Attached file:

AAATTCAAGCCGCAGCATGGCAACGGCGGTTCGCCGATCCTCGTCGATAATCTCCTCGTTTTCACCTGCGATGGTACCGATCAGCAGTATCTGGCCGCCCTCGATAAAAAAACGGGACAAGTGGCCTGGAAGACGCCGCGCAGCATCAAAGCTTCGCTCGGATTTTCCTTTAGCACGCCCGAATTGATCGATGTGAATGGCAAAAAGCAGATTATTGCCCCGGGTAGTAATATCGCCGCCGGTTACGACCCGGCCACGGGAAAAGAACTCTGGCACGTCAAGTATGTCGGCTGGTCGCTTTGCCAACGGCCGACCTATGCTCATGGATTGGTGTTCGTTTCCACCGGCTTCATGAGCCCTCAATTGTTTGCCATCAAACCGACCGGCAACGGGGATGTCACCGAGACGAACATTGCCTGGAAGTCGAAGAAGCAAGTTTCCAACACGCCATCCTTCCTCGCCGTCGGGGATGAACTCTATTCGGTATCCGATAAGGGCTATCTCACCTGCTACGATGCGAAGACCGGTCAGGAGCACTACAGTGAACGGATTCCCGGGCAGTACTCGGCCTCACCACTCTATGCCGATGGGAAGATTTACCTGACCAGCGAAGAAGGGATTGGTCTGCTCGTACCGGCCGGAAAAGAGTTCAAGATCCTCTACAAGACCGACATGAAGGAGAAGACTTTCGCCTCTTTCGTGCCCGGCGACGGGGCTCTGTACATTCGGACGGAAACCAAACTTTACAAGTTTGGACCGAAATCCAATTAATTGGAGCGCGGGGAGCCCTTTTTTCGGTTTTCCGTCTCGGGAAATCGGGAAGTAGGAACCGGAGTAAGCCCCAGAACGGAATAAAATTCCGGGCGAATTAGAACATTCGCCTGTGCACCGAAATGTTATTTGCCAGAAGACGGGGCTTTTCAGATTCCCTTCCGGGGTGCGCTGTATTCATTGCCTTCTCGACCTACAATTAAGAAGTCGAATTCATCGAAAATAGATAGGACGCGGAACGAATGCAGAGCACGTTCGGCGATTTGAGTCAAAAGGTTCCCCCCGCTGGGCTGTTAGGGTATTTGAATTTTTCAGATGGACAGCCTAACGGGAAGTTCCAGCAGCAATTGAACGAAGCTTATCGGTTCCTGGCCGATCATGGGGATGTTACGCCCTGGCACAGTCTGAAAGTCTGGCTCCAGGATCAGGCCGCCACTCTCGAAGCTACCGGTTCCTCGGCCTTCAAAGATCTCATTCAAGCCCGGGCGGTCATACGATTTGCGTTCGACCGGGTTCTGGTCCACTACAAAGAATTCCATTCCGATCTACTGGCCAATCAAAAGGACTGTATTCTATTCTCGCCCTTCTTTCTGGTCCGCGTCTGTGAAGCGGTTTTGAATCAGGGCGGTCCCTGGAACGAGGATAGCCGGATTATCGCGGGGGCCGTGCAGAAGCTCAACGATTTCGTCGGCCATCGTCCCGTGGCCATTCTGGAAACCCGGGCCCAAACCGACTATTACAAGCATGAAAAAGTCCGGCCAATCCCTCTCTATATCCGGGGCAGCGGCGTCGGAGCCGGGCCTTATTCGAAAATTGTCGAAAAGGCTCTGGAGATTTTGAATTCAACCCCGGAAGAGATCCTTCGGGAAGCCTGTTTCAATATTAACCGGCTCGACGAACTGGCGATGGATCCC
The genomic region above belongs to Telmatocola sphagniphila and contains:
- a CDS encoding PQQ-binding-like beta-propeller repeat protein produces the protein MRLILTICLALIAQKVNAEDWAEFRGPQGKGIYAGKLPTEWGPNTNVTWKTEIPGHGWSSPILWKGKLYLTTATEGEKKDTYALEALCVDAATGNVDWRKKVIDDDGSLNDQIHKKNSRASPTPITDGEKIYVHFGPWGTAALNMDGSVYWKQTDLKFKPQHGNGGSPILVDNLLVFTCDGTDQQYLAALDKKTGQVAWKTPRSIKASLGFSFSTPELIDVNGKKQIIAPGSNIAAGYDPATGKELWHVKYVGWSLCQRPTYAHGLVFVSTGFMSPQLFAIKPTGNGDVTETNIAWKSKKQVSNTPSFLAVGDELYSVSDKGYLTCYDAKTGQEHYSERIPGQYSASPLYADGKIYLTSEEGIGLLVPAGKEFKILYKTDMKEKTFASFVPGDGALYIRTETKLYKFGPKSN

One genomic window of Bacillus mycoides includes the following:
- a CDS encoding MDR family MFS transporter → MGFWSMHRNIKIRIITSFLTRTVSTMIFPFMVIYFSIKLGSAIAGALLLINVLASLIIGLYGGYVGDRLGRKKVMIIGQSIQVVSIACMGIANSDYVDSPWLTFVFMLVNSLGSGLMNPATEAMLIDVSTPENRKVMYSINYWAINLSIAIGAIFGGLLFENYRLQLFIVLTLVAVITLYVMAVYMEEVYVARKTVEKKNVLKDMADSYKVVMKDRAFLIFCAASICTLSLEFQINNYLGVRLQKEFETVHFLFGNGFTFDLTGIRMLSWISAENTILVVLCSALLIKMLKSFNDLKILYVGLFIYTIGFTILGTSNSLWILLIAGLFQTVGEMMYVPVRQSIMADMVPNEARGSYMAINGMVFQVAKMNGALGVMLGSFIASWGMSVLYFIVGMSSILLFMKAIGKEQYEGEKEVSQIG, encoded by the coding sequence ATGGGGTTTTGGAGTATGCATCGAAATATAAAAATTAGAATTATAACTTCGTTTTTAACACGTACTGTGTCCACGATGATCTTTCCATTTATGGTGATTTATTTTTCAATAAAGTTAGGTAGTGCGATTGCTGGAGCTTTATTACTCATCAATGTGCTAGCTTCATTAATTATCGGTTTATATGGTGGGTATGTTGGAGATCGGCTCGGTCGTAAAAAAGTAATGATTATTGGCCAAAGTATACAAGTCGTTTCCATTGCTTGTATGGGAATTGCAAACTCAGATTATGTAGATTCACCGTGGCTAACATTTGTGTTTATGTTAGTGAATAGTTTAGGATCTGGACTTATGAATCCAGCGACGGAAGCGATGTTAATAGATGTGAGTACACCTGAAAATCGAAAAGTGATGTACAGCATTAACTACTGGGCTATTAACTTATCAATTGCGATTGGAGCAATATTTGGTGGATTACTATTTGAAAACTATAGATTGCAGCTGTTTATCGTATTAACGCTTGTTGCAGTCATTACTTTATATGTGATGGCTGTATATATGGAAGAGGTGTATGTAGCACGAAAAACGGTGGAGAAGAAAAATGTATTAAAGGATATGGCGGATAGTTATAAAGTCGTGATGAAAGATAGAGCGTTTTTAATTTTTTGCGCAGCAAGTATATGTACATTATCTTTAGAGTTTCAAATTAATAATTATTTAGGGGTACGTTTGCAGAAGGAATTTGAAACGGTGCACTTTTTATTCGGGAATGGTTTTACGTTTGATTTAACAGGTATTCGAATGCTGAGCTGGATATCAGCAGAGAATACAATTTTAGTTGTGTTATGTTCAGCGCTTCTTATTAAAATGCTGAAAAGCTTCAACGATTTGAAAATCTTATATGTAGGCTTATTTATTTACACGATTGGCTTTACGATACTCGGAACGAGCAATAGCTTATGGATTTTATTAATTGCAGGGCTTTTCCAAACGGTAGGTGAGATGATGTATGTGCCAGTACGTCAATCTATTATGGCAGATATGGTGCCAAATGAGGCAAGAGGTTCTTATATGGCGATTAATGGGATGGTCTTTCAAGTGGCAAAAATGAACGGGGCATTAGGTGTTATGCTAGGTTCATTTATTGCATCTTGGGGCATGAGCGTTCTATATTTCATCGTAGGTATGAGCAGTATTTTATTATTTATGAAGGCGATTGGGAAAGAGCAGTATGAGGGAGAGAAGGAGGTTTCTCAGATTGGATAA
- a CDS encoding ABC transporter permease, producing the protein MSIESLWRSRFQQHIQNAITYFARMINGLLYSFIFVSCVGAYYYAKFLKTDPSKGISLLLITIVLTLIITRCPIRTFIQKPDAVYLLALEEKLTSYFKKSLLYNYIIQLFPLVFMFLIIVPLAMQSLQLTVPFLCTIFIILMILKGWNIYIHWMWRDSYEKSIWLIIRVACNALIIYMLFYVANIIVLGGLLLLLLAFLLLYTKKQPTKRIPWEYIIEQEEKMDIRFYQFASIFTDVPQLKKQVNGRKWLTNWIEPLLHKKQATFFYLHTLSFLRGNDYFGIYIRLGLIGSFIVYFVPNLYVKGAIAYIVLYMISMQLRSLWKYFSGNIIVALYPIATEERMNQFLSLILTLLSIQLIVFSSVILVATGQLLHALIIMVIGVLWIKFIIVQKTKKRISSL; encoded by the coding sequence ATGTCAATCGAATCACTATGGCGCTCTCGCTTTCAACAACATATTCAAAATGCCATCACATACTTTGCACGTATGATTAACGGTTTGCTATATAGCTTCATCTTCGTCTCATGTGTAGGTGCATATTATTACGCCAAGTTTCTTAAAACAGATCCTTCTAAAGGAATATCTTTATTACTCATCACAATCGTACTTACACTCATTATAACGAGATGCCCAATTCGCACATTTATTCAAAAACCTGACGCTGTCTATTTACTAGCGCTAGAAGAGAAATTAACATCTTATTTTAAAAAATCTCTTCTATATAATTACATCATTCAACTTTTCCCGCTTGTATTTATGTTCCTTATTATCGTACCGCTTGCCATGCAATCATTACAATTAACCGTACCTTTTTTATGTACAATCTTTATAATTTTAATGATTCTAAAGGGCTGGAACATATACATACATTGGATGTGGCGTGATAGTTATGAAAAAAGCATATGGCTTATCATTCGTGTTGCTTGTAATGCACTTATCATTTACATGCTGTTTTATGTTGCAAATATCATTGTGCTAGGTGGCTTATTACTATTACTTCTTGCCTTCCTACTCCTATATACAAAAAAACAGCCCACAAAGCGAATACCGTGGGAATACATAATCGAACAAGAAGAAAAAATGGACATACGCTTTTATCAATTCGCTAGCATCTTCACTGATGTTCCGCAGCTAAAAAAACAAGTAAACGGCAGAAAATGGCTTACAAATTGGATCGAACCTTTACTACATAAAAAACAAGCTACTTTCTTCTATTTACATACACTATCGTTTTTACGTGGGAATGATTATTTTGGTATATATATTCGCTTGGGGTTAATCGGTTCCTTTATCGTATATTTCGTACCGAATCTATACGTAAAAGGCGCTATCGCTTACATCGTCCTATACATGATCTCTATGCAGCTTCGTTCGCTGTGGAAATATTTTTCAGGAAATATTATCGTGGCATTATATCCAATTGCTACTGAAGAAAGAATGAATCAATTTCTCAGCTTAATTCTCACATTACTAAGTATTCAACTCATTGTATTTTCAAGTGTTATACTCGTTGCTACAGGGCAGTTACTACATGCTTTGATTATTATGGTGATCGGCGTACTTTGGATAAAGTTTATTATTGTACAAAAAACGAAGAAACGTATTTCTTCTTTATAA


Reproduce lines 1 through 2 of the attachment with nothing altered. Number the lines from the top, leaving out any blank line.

AAATTCAAGCCGCAGCATGGCAACGGCGGTTCGCCGATCCTCGTCGATAATCTCCTCGTTTTCACCTGCGATGGTACCGATCAGCAGTATCTGGCCGCCCTCGATAAAAAAACGGGACAAGTGGCCTGGAAGACGCCGCGCAGCATCAAAGCTTCGCTCGGATTTTCCTTTAGCACGCCCGAATTGATCGATGTGAATGGCAAAAAGCAGATTATTGCCCCGGGTAGTAATATCGCCGCCGGTTACGACCCGGCCACGGGAAAAGAACTCTGGCACGTCAAGTATGTCGGCTGGTCGCTTTGCCAACGGCCGACCTATGCTCATGGATTGGTGTTCGTTTCCACCGGCTTCATGAGCCCTCAATTGTTTGCCATCAAACCGACCGGCAACGGGGATGTCACCGAGACGAACATTGCCTGGAAGTCGAAGAAGCAAGTTTCCAACACGCCATCCTTCCTCGCCGTCGGGGATGAACTCTATTCGGTATCCGATAAGGGCTATCTCACCTGCTACGATGCGAAGACCGGTCAGGAGCACTACAGTGAACGGATTCCCGGGCAGTACTCGGCCTCACCACTCTATGCCGATGGGAAGATTTACCTGACCAGCGAAGAAGGGATTGGTCTGCTCGTACCGGCCGGAAAAGAGTTCAAGATCCTCTACAAGACCGACATGAAGGAGAAGACTTTCGCCTCTTTCGTGCCCGGCGACGGGGCTCTGTACATTCGGACGGAAACCAAACTTTACAAGTTTGGACCGAAATCCAATTAATTGGAGCGCGGGGAGCCCTTTTTTCGGTTTTCCGTCTCGGGAAATCGGGAAGTAGGAACCGGAGTAAGCCCCAGAACGGAATAAAATTCCGGGCGAATTAGAACATTCGCCTGTGCACCGAAATGTTATTTGCCAGAAGACGGGGCTTTTCAGATTCCCTTCCGGGGTGCGCTGTATTCATTGCCTTCTCGACCTACAATTAAGAAGTCGAATTCATCGAAAATAGATAGGACGCGGAACGAATGCAGAGCACGTTCGGCGATTTGAGTCAAAAGGTTCCCCCCGCTGGGCTGTTAGGGTATTTGAATTTTTCAGATGGACAGCCTAACGGGAAGTTCCAGCAGCAATTGAACGAAGCTTATCGGTTCCTGGCCGATCATGGGGATGTTACGCCCTGGCACAGTCTGAAAGTCTGGCTCCAGGATCAGGCCGCCACTCTCGAAGCTACCGGTTCCTCGGCCTTCAAAGATCTCATTCAAGCCCGGGCGGTCATACGATTTGCGTTCGACCGGGTTCTGGTCCACTACAAAGAATTCCATTCCGATCTACTGGCCAATCAAAAGGACTGTATTCTATTCTCGCCCTTCTTTCTGGTCCGCGTCTGTGAAGCGGTTTTGAATCAGGGCGGTCCCTGGAACGAGGATAGCCGGATTATCGCGGGGGCCGTGCAGAAGCTCAACGATTTCGTCGGCCATCGTCCCGTGGCCATTCTGGAAACCCGGGCCCAAACCGACTATTACAAGCATGAAAAAGTCCGGCCAATCCCTCTCTATATCCGGGGCAGCGGCGTCGGAGCCGGGCCTTATTCGAAAATTGTCGAAAAGGCTCTGGAGATTTTGAATTCAACCCCGGAAGAGATCCTTCGGGAAGCCTGTTTCAATATTAACCGGCTCGACGAACTGGCGATGGATCCC
The genomic region above belongs to Telmatocola sphagniphila and contains: